Chemically modified curcumin

Curcumin, one of the polyphenols present in Turmeric, has a long track record of positive research relating to its anti-inflammatory, anti-cancer, and liver-protective effects. It is a mild and generally well-tolerated addition to the diet, and even concentrated extracts of the Turmeric rhizome (like New Chapter's TurmericForce) work well without having to take multiple daily tablespoons of the spice (see here for my articles on this spice).
Now, Japanese researchers have gone in and chemically modified curcumin, which is already an isolated constituent of Turmeric and contains none of its beneficial mucilage and fewer aromatic constituents, and given these modified chemicals to rats with colorectal cancer. The results: the new chemicals seem to work better.
My main comment on this research, other than the fact that it was performed on rats, is that it continues the misguided trend of taking botanical substances, refining them, and modifying them for an 'enhanced' effect in the human physiology. Historically, my favorite example of this trend is the opium -> morphine -> heroin chain, which has certainly done wonders for the human race. The problem with this approach is that we have no understanding of, and therefore no way to predict, the effects of long-term supplementation with substances our physiology hasn't ever seen. This is in contrast with unaltered, whole-plant preparations, which are not only familiar to our metabolic pathways, but probably created those pathways to begin with.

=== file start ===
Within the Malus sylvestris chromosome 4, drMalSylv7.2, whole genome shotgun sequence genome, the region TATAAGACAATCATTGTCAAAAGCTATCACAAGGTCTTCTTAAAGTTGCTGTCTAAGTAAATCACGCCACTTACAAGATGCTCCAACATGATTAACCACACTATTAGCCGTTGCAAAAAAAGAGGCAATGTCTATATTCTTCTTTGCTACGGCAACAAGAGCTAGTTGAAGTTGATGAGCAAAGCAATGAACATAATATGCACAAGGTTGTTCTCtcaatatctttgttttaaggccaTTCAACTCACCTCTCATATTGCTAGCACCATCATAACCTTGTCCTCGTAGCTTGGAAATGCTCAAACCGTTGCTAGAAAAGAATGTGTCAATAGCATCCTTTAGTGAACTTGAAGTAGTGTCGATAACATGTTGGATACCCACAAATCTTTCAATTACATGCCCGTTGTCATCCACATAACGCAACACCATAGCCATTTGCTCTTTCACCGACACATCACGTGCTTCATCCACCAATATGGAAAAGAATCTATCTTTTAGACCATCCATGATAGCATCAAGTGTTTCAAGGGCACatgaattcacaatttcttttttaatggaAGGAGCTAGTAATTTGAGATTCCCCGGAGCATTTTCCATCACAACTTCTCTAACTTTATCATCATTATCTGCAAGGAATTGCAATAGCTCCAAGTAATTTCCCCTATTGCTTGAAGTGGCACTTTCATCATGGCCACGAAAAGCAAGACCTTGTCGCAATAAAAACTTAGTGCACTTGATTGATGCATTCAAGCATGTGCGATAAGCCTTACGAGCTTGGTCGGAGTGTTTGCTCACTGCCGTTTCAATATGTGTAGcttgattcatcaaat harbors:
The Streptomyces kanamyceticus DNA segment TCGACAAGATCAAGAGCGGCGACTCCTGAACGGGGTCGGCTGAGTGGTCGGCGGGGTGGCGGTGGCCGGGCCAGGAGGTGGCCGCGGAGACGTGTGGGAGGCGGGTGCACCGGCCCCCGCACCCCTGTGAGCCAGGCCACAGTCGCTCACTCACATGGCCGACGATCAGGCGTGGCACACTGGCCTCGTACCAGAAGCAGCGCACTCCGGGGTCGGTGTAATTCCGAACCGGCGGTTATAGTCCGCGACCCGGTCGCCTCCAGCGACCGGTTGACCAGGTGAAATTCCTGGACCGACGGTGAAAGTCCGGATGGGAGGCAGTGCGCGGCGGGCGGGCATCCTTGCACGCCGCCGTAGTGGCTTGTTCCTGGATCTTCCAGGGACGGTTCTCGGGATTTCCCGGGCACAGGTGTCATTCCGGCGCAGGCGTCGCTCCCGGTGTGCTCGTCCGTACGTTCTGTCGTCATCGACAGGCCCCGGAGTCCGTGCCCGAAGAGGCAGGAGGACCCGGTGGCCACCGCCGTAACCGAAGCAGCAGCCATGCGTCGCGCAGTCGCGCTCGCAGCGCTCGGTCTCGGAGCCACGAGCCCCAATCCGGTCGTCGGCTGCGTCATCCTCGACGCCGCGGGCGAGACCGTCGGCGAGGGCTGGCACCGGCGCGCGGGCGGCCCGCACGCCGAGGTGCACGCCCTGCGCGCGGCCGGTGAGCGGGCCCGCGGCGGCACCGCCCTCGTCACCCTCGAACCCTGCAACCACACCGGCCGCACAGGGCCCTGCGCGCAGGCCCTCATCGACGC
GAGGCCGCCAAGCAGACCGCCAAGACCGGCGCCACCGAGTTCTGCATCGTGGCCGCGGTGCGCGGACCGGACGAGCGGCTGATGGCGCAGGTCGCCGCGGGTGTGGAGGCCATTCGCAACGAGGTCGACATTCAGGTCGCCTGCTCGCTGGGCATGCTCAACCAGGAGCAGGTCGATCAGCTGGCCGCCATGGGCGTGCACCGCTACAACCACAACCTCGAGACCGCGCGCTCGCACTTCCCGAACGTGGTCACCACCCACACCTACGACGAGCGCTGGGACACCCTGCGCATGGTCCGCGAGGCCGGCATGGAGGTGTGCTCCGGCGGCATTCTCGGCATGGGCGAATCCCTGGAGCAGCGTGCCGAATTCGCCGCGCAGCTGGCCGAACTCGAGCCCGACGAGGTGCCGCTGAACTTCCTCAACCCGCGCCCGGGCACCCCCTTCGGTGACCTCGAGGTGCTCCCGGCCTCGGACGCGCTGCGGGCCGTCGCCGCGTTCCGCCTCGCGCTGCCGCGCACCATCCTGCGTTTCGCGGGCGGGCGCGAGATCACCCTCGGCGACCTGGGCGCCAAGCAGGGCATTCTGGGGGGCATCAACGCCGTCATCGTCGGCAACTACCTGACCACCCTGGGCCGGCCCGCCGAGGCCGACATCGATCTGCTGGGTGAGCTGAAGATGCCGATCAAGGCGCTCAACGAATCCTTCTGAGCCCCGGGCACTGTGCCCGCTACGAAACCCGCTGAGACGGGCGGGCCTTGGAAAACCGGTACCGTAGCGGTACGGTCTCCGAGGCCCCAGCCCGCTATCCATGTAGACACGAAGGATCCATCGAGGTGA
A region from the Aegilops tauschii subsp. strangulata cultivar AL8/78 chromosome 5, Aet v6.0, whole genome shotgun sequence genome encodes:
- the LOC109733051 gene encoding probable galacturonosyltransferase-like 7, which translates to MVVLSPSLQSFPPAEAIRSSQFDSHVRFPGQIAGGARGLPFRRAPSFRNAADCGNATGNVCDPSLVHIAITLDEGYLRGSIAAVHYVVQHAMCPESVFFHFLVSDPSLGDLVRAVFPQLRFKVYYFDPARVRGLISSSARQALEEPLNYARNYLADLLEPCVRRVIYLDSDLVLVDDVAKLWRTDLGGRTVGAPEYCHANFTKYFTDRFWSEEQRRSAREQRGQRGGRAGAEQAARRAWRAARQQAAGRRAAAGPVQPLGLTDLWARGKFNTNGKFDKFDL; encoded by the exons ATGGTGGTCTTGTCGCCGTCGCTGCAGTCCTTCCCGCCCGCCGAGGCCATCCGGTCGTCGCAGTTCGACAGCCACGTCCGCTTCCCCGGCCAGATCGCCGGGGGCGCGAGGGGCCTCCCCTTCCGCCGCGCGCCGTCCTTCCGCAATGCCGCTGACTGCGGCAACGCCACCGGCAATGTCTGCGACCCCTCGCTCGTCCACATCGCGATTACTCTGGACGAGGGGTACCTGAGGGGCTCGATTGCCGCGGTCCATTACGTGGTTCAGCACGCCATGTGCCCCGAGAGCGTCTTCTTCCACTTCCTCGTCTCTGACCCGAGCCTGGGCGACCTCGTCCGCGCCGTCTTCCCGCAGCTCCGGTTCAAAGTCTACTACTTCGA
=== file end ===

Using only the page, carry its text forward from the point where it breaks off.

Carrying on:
In the long run, many modified chemicals, while potent in the short term, leave the body with unwanted side-effects and often further weaken the system. I am fully in support of ongoing research into the chemistry and effects of plant constituents, but please, let's wait a little until applying them to humans in refined, or modified, forms.

No comments: